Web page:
November 2021
The Spindleberry Tree with Julia Shahin

The Autumnal colours of leaves may well be a distant memory in November, but there could still be a little joyous burst of colour left on Spindleberry Trees (Euonymous europaeus). Nature often signals danger by helpfully giving poisonous plants or insects garish colours and the fruit of the Spindleberry Tree is no exception.  Read more...

October 2021
30Ks Wilder - raising funds for Avon Wildlife Trust with Kathy Farrell

Back in August I became aware of the challenge instigated by Avon Wildlife Trust to raise funds for wildlife in our area by walking, running, swimming or cycling 30ks. As my volunteer role for our local group involves masses of computer based work, it was an opportunity to get out and spend more time exploring some wild spaces with the aim of also raising funds for the Trust. So I signed up.
Donate to my Challenge HERE - donations taken until Friday 8th October.    Read more...
September 2021
Elderberries Ahoy! with Julia Shahin

As we move into September, our eyes are drawn to fruiting trees and hedges. Blackberries are already gracing the beaks of many of our native birds as well as our own mouths in pies and crumbles! And another fruiting tree at this time of year - the native Elderberry, Sambucus Nigra, can be found at the edges of woodland, in hedges, gardens, along canals and often near badger setts or rabbit warrens as the seeds are dispersed by animals and birds.    Read more...

August 2021
Plant Use as Dyes with Julia Shahin

In the summer months our gardens are full of colourful flowers which give us pleasure and provide nectar for bees and other pollinators.
Colours exist in plants due to the many thousands of different pigments that plants produce as they grow. The pigments developed to act as visible signs to attract insects, birds and mammals for pollination and to protect the plant from damage by UV and visible light.   Read more...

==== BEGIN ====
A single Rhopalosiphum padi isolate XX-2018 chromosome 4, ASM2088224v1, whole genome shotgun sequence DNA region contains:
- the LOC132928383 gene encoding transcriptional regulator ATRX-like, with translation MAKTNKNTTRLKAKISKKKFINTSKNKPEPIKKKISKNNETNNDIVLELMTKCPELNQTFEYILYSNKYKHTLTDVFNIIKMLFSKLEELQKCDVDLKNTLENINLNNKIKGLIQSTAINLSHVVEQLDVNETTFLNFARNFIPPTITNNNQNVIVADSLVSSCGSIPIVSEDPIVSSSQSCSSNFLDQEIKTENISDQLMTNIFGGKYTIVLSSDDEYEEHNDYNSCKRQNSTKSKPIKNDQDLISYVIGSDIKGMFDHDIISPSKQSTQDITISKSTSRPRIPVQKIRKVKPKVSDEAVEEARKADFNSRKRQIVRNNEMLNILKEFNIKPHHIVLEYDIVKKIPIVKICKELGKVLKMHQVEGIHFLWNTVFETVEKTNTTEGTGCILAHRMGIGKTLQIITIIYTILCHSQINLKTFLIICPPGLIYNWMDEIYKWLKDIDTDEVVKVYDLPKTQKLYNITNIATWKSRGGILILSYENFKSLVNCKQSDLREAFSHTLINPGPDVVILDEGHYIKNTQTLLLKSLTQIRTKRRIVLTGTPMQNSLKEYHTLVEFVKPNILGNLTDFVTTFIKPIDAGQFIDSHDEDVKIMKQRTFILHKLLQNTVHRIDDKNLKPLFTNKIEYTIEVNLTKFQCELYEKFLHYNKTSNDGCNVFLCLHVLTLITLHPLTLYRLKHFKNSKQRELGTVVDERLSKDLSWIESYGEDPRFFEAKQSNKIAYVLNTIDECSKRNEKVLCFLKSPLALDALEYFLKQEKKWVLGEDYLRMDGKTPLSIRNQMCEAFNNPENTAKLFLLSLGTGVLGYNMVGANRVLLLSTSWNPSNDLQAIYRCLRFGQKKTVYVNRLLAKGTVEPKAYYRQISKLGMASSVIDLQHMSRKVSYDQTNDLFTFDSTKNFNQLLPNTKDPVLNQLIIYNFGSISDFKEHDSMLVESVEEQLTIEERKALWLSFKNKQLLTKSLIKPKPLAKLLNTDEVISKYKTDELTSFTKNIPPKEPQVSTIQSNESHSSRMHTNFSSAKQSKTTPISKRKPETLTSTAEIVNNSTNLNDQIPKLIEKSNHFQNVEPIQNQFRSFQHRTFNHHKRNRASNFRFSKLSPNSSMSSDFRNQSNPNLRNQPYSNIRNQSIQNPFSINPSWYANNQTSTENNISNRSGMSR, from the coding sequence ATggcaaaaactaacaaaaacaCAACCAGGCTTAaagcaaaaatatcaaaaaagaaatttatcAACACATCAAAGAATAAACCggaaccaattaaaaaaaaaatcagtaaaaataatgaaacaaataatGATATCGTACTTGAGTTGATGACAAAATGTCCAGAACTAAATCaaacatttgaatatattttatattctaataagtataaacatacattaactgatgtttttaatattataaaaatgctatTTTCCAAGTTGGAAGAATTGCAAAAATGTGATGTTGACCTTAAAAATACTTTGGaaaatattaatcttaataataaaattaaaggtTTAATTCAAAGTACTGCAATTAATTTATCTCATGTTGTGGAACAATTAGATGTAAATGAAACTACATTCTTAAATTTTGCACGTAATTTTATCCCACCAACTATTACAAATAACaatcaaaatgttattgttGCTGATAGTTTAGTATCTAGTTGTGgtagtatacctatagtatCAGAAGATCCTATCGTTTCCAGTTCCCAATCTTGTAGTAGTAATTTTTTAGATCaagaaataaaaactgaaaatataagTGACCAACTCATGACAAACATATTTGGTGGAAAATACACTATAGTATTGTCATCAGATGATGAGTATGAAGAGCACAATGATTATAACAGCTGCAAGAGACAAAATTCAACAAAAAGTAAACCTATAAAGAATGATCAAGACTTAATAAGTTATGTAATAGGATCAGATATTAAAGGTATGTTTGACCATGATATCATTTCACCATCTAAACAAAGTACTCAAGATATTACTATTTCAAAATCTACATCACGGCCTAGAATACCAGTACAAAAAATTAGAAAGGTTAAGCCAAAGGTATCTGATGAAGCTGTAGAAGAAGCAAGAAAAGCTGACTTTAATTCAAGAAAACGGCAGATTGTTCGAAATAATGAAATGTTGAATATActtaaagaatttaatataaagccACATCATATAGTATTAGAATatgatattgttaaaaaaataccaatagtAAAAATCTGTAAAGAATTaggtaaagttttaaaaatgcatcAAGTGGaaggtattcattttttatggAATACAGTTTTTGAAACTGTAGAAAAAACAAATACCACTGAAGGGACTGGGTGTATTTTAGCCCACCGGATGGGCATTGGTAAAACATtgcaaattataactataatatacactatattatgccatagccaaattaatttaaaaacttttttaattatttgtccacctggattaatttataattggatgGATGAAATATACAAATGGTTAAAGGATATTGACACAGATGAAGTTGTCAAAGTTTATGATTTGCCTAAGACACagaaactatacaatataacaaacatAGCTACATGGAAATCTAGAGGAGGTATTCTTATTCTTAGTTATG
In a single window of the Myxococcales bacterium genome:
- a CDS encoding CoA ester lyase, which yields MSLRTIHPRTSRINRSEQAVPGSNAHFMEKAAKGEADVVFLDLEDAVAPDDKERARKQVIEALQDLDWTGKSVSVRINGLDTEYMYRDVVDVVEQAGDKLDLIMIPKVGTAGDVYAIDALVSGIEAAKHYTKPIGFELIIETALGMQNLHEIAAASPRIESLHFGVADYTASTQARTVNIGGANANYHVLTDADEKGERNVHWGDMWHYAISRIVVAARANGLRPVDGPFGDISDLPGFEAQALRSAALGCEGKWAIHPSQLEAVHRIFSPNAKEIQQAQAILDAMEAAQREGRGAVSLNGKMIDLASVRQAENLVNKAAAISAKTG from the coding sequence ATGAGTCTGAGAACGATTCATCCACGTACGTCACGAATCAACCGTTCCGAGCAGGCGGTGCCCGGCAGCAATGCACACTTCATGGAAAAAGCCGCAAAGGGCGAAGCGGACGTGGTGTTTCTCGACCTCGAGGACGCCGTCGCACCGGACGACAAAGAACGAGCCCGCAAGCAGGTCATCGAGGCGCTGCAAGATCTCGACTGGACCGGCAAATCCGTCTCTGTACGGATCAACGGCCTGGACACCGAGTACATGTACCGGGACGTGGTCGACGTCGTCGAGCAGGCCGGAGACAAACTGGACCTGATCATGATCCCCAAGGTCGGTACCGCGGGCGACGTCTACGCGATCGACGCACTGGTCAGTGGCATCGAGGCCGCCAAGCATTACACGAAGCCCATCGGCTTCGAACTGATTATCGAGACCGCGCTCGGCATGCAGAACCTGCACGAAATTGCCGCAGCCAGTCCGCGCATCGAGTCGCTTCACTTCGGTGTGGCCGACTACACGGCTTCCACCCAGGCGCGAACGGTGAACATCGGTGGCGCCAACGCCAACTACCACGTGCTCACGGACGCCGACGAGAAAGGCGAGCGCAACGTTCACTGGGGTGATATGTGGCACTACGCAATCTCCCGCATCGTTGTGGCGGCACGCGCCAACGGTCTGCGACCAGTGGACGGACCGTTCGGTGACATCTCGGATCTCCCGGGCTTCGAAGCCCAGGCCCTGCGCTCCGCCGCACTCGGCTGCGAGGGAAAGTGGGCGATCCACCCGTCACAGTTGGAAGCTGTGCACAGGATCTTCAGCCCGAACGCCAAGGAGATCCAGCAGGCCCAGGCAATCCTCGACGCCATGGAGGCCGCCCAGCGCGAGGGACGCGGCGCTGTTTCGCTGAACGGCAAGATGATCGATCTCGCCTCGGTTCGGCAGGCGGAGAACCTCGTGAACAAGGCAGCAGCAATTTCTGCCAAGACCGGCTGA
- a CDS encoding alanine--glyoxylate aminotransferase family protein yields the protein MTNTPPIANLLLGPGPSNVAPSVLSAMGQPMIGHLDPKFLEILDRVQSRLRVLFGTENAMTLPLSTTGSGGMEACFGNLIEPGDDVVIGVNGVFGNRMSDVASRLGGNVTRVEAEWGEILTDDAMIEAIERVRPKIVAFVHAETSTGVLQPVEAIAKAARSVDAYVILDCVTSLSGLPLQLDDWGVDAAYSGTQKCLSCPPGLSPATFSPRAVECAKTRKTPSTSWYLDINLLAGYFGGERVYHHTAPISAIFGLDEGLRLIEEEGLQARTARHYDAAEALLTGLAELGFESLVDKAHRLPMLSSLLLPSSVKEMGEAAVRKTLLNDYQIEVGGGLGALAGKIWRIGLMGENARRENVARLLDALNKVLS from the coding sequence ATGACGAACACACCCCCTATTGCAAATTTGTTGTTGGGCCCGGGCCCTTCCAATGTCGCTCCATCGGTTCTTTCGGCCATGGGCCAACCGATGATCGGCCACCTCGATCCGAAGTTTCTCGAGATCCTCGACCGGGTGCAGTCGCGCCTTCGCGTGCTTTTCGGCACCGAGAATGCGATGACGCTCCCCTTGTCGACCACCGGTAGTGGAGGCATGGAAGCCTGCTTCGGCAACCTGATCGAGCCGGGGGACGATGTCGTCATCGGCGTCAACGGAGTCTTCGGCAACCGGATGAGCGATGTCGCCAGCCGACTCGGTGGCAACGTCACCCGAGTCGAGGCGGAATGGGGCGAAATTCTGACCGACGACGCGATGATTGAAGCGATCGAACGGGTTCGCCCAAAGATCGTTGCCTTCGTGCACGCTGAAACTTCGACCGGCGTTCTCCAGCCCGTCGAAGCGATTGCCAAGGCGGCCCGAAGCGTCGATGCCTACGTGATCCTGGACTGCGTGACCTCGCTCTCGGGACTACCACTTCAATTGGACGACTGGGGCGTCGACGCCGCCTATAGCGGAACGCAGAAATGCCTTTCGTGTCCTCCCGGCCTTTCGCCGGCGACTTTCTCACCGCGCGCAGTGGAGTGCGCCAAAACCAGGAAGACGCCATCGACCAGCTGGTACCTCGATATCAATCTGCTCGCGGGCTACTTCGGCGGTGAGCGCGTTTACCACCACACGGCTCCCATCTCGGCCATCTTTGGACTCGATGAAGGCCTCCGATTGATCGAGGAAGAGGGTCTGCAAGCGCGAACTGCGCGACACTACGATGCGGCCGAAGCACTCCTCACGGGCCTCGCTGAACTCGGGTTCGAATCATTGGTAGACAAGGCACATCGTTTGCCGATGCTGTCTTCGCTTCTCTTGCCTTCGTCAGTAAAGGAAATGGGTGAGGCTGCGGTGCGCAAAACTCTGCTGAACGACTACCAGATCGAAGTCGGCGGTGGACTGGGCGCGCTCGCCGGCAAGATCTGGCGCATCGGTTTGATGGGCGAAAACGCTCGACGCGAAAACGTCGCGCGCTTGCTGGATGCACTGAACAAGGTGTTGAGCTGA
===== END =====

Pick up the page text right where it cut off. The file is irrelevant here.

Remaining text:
July 2021
The wonders of the aerial Odonata! with Kathy Farrell

It is amazing how wonderful water is for wildlife. Take a trip to the seaside and you’re sure to see some gulls. Visit a park with a pond and you’ll no doubt see some ducks. Where there is water, there certainly is life!  And watching dragonflies dart among the plants on a riverbank or at the edge of a wildlife pond is one of the joys of Summer.  Read more...

June 2021
Why are birds ringed?
with Andrew Harrison

According to the Chew Lake Ringers website “The first recorded bird ringing at Chew Valley Lake took place on the 4th June 1961 when Ray Thearle trapped eight Reed Warblers and one Reed Bunting. In 1961 he made 14 further trips. The success of these trials indicated its potential as a ringing station. Ringing has occurred in every year since.’’ 
The Ringing Scheme in Britain was 'hatched' in 1909, though actually originated as two schemes: one run by British Birds and one at Aberdeen University. A third scheme, organised by Country Life magazine also started at this time, but the rings were not uniquely numbered. The Aberdeen Scheme ended during the First World War, and in the 1930s, following the founding of the BTO (British Trust of Ornithology), the British Birds scheme was transferred to its current home. 
Read more...
 
May 2021
Gardening for wildlife and home composting with Julia Shahin
If you were lucky enough to get a place on Avon Wildlife’s Gardening Club, then by the end of this year you will have a huge breadth of knowledge on the subject. For those of us who were not quick enough to reserve our place, you can find lots of books from your favourite bookseller and plenty of advice on-line. It is fantastic to gain more knowledge about what you are trying to achieve and knowledge can in the long run saved you money. Read more.... 
 
Moths 
Banner: Brimstone
LH: Burnished Brass; RH: Bloodvein
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Protecting wildlife for the future
Keynsham Group
Avon Wildlife Trust
Registered charity 280422

Email: keynshamawt@gmail.com